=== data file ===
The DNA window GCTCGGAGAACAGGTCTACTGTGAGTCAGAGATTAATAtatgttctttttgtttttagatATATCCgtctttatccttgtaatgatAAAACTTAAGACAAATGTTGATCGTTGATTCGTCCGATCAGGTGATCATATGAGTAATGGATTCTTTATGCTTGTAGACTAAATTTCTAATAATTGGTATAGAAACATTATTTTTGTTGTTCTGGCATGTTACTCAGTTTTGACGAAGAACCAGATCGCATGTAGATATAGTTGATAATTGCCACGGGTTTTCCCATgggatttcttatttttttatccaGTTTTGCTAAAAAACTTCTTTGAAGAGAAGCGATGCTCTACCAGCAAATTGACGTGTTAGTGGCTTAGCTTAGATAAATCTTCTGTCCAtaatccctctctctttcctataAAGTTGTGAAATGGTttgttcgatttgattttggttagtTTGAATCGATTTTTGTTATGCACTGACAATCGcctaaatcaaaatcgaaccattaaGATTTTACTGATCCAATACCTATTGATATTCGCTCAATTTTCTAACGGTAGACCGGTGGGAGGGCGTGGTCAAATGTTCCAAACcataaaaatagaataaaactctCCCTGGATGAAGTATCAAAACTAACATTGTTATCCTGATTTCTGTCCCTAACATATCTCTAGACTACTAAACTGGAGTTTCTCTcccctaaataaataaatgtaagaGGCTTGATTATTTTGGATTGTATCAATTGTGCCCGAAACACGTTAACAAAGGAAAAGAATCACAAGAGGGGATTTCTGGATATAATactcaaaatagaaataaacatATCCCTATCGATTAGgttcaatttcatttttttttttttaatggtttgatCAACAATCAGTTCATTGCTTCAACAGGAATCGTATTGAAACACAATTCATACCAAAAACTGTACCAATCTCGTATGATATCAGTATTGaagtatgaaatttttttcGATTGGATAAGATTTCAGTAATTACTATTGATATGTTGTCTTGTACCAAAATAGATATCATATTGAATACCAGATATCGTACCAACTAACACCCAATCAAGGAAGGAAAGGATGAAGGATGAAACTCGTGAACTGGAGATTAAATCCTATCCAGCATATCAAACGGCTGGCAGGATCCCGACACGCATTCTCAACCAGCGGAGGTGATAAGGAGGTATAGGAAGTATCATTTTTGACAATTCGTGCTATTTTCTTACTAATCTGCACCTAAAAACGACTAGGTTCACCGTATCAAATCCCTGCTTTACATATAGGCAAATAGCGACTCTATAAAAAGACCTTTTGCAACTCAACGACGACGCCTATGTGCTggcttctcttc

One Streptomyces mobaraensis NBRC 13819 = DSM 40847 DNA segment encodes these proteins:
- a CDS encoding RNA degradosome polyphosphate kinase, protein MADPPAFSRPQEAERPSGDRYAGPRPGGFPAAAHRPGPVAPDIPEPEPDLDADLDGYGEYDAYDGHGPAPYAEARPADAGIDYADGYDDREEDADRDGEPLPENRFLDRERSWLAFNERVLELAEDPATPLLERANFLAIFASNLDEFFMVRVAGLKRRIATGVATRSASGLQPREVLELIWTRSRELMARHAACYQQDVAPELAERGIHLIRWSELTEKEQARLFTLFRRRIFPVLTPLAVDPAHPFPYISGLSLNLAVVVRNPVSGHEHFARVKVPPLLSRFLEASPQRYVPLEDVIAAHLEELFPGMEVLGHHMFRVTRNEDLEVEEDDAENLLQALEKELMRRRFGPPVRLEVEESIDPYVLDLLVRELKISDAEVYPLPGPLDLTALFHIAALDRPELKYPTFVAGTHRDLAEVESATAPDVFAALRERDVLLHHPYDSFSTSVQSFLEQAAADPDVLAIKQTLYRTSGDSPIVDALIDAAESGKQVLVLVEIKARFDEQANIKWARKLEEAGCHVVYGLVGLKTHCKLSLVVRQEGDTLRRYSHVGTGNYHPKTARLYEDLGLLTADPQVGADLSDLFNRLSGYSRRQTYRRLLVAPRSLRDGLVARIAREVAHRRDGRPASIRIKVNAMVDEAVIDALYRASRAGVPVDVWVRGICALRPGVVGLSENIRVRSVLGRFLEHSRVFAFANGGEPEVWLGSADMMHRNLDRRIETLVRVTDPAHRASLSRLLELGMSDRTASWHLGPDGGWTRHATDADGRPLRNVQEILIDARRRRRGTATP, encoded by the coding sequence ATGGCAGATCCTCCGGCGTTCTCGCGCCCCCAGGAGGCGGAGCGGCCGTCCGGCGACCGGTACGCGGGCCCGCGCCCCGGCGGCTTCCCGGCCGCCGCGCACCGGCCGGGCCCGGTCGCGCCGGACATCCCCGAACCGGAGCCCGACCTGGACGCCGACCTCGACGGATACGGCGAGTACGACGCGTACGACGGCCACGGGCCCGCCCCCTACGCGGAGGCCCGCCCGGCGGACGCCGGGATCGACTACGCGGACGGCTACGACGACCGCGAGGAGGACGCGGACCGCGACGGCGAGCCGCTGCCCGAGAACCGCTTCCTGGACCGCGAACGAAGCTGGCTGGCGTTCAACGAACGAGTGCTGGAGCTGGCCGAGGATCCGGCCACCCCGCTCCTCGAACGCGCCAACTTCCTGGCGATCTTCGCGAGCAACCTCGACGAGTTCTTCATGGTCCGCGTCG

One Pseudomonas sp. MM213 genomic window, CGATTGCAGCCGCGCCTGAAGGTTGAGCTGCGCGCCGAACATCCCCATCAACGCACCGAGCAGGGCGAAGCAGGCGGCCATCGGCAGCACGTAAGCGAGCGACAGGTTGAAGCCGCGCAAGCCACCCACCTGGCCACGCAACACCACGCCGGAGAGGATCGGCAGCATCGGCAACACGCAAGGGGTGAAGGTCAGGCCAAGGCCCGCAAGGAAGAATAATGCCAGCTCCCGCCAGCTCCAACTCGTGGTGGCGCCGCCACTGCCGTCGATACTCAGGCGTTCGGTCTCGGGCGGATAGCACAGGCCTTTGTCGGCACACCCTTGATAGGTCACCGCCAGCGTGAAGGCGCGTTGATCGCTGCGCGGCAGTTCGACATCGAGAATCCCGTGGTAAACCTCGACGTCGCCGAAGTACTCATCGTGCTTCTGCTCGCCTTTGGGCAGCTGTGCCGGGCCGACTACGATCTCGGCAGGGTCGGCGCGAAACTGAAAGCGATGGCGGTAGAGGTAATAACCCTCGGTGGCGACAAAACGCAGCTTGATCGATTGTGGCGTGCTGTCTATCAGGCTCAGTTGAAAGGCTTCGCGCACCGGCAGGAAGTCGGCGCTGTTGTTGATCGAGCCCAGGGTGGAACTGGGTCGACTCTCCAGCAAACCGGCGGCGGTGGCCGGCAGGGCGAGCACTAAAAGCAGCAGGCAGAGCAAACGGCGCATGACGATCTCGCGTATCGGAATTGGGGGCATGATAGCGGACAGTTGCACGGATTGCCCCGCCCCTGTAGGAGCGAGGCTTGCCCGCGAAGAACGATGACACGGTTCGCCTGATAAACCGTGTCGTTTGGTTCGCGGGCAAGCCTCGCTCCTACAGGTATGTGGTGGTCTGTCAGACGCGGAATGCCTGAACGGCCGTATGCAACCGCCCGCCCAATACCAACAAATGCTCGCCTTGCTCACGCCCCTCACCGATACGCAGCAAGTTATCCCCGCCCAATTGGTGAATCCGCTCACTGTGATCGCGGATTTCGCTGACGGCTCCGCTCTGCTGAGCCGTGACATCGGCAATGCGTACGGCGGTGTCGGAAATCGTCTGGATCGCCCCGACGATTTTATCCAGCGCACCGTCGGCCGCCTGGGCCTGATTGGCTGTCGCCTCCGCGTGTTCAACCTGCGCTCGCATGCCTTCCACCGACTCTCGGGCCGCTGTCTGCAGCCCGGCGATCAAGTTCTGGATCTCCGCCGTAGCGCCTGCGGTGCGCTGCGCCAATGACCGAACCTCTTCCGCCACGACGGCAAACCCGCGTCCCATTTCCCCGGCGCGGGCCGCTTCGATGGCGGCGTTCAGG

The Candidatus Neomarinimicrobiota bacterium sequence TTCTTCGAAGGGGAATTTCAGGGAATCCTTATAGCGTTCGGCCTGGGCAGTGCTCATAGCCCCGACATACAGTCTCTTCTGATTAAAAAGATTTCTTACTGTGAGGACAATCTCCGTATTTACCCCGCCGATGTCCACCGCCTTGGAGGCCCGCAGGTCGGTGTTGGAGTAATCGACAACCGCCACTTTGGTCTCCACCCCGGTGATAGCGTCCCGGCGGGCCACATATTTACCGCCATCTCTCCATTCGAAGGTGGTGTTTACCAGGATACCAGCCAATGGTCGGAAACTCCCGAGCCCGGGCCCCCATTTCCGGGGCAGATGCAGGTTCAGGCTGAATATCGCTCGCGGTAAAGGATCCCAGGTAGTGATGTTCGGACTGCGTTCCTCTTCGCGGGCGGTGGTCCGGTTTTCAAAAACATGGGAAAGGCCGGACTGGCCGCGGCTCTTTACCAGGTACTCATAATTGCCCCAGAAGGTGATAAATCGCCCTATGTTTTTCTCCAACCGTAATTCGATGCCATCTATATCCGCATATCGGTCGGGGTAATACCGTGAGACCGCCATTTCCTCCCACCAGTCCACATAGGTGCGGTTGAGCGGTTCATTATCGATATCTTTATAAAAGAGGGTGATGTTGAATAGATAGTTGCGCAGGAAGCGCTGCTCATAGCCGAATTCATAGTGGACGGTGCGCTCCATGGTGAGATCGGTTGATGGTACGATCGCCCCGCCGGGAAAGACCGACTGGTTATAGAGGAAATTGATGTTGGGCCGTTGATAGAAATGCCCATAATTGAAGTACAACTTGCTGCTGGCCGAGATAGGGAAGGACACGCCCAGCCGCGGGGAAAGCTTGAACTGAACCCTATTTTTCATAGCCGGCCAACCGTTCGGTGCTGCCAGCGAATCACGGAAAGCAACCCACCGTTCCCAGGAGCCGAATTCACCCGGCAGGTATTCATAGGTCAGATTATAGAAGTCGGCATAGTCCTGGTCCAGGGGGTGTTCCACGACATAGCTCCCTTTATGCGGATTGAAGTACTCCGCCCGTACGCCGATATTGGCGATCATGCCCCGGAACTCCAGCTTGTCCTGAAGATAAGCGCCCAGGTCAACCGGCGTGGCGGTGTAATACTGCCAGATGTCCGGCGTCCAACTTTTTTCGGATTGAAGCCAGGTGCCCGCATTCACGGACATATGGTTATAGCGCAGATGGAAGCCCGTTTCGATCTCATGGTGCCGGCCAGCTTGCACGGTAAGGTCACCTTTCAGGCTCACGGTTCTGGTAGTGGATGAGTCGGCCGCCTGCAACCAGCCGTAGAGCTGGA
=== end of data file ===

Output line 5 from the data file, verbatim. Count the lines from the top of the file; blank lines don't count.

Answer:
The Candidatus Neomarinimicrobiota bacterium sequence TTCTTCGAAGGGGAATTTCAGGGAATCCTTATAGCGTTCGGCCTGGGCAGTGCTCATAGCCCCGACATACAGTCTCTTCTGATTAAAAAGATTTCTTACTGTGAGGACAATCTCCGTATTTACCCCGCCGATGTCCACCGCCTTGGAGGCCCGCAGGTCGGTGTTGGAGTAATCGACAACCGCCACTTTGGTCTCCACCCCGGTGATAGCGTCCCGGCGGGCCACATATTTACCGCCATCTCTCCATTCGAAGGTGGTGTTTACCAGGATACCAGCCAATGGTCGGAAACTCCCGAGCCCGGGCCCCCATTTCCGGGGCAGATGCAGGTTCAGGCTGAATATCGCTCGCGGTAAAGGATCCCAGGTAGTGATGTTCGGACTGCGTTCCTCTTCGCGGGCGGTGGTCCGGTTTTCAAAAACATGGGAAAGGCCGGACTGGCCGCGGCTCTTTACCAGGTACTCATAATTGCCCCAGAAGGTGATAAATCGCCCTATGTTTTTCTCCAACCGTAATTCGATGCCATCTATATCCGCATATCGGTCGGGGTAATACCGTGAGACCGCCATTTCCTCCCACCAGTCCACATAGGTGCGGTTGAGCGGTTCATTATCGATATCTTTATAAAAGAGGGTGATGTTGAATAGATAGTTGCGCAGGAAGCGCTGCTCATAGCCGAATTCATAGTGGACGGTGCGCTCCATGGTGAGATCGGTTGATGGTACGATCGCCCCGCCGGGAAAGACCGACTGGTTATAGAGGAAATTGATGTTGGGCCGTTGATAGAAATGCCCATAATTGAAGTACAACTTGCTGCTGGCCGAGATAGGGAAGGACACGCCCAGCCGCGGGGAAAGCTTGAACTGAACCCTATTTTTCATAGCCGGCCAACCGTTCGGTGCTGCCAGCGAATCACGGAAAGCAACCCACCGTTCCCAGGAGCCGAATTCACCCGGCAGGTATTCATAGGTCAGATTATAGAAGTCGGCATAGTCCTGGTCCAGGGGGTGTTCCACGACATAGCTCCCTTTATGCGGATTGAAGTACTCCGCCCGTACGCCGATATTGGCGATCATGCCCCGGAACTCCAGCTTGTCCTGAAGATAAGCGCCCAGGTCAACCGGCGTGGCGGTGTAATACTGCCAGATGTCCGGCGTCCAACTTTTTTCGGATTGAAGCCAGGTGCCCGCATTCACGGACATATGGTTATAGCGCAGATGGAAGCCCGTTTCGATCTCATGGTGCCGGCCAGCTTGCACGGTAAGGTCACCTTTCAGGCTCACGGTTCTGGTAGTGGATGAGTCGGCCGCCTGCAACCAGCCGTAGAGCTGGA